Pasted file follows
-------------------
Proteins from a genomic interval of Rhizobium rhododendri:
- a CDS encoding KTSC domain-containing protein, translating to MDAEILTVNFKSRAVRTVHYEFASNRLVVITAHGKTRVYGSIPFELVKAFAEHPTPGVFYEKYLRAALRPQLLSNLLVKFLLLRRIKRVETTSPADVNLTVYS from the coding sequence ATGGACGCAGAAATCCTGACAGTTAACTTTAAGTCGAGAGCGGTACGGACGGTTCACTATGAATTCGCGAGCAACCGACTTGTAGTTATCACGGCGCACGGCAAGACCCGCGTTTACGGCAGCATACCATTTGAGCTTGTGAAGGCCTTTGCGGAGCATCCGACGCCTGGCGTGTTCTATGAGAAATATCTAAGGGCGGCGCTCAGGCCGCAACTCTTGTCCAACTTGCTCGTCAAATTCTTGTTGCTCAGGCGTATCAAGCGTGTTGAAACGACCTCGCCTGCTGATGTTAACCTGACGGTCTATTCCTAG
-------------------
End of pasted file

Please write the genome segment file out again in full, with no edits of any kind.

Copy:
Proteins from a genomic interval of Rhizobium rhododendri:
- a CDS encoding KTSC domain-containing protein, translating to MDAEILTVNFKSRAVRTVHYEFASNRLVVITAHGKTRVYGSIPFELVKAFAEHPTPGVFYEKYLRAALRPQLLSNLLVKFLLLRRIKRVETTSPADVNLTVYS from the coding sequence ATGGACGCAGAAATCCTGACAGTTAACTTTAAGTCGAGAGCGGTACGGACGGTTCACTATGAATTCGCGAGCAACCGACTTGTAGTTATCACGGCGCACGGCAAGACCCGCGTTTACGGCAGCATACCATTTGAGCTTGTGAAGGCCTTTGCGGAGCATCCGACGCCTGGCGTGTTCTATGAGAAATATCTAAGGGCGGCGCTCAGGCCGCAACTCTTGTCCAACTTGCTCGTCAAATTCTTGTTGCTCAGGCGTATCAAGCGTGTTGAAACGACCTCGCCTGCTGATGTTAACCTGACGGTCTATTCCTAG